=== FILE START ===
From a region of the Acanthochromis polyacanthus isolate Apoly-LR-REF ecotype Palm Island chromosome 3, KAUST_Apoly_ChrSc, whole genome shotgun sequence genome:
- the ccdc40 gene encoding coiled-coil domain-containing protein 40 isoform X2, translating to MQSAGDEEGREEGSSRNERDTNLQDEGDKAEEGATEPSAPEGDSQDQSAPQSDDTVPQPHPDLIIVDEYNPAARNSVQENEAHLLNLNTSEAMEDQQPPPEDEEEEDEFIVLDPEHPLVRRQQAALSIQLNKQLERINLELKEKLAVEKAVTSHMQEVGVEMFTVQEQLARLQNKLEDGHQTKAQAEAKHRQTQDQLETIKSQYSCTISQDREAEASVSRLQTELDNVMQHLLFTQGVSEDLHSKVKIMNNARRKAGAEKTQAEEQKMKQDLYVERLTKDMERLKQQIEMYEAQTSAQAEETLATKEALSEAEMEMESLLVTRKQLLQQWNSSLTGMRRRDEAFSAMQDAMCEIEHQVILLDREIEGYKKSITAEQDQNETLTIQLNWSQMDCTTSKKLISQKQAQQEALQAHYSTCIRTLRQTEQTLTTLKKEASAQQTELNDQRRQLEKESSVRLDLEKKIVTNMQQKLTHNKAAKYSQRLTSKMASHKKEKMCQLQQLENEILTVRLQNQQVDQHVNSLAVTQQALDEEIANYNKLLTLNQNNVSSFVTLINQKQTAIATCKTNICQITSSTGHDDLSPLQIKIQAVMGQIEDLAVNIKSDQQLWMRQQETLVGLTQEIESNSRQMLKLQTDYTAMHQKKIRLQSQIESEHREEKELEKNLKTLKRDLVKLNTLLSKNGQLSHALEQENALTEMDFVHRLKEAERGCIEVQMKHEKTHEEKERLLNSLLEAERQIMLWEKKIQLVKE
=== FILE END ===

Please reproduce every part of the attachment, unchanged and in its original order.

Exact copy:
From a region of the Acanthochromis polyacanthus isolate Apoly-LR-REF ecotype Palm Island chromosome 3, KAUST_Apoly_ChrSc, whole genome shotgun sequence genome:
- the ccdc40 gene encoding coiled-coil domain-containing protein 40 isoform X2, translating to MQSAGDEEGREEGSSRNERDTNLQDEGDKAEEGATEPSAPEGDSQDQSAPQSDDTVPQPHPDLIIVDEYNPAARNSVQENEAHLLNLNTSEAMEDQQPPPEDEEEEDEFIVLDPEHPLVRRQQAALSIQLNKQLERINLELKEKLAVEKAVTSHMQEVGVEMFTVQEQLARLQNKLEDGHQTKAQAEAKHRQTQDQLETIKSQYSCTISQDREAEASVSRLQTELDNVMQHLLFTQGVSEDLHSKVKIMNNARRKAGAEKTQAEEQKMKQDLYVERLTKDMERLKQQIEMYEAQTSAQAEETLATKEALSEAEMEMESLLVTRKQLLQQWNSSLTGMRRRDEAFSAMQDAMCEIEHQVILLDREIEGYKKSITAEQDQNETLTIQLNWSQMDCTTSKKLISQKQAQQEALQAHYSTCIRTLRQTEQTLTTLKKEASAQQTELNDQRRQLEKESSVRLDLEKKIVTNMQQKLTHNKAAKYSQRLTSKMASHKKEKMCQLQQLENEILTVRLQNQQVDQHVNSLAVTQQALDEEIANYNKLLTLNQNNVSSFVTLINQKQTAIATCKTNICQITSSTGHDDLSPLQIKIQAVMGQIEDLAVNIKSDQQLWMRQQETLVGLTQEIESNSRQMLKLQTDYTAMHQKKIRLQSQIESEHREEKELEKNLKTLKRDLVKLNTLLSKNGQLSHALEQENALTEMDFVHRLKEAERGCIEVQMKHEKTHEEKERLLNSLLEAERQIMLWEKKIQLVKE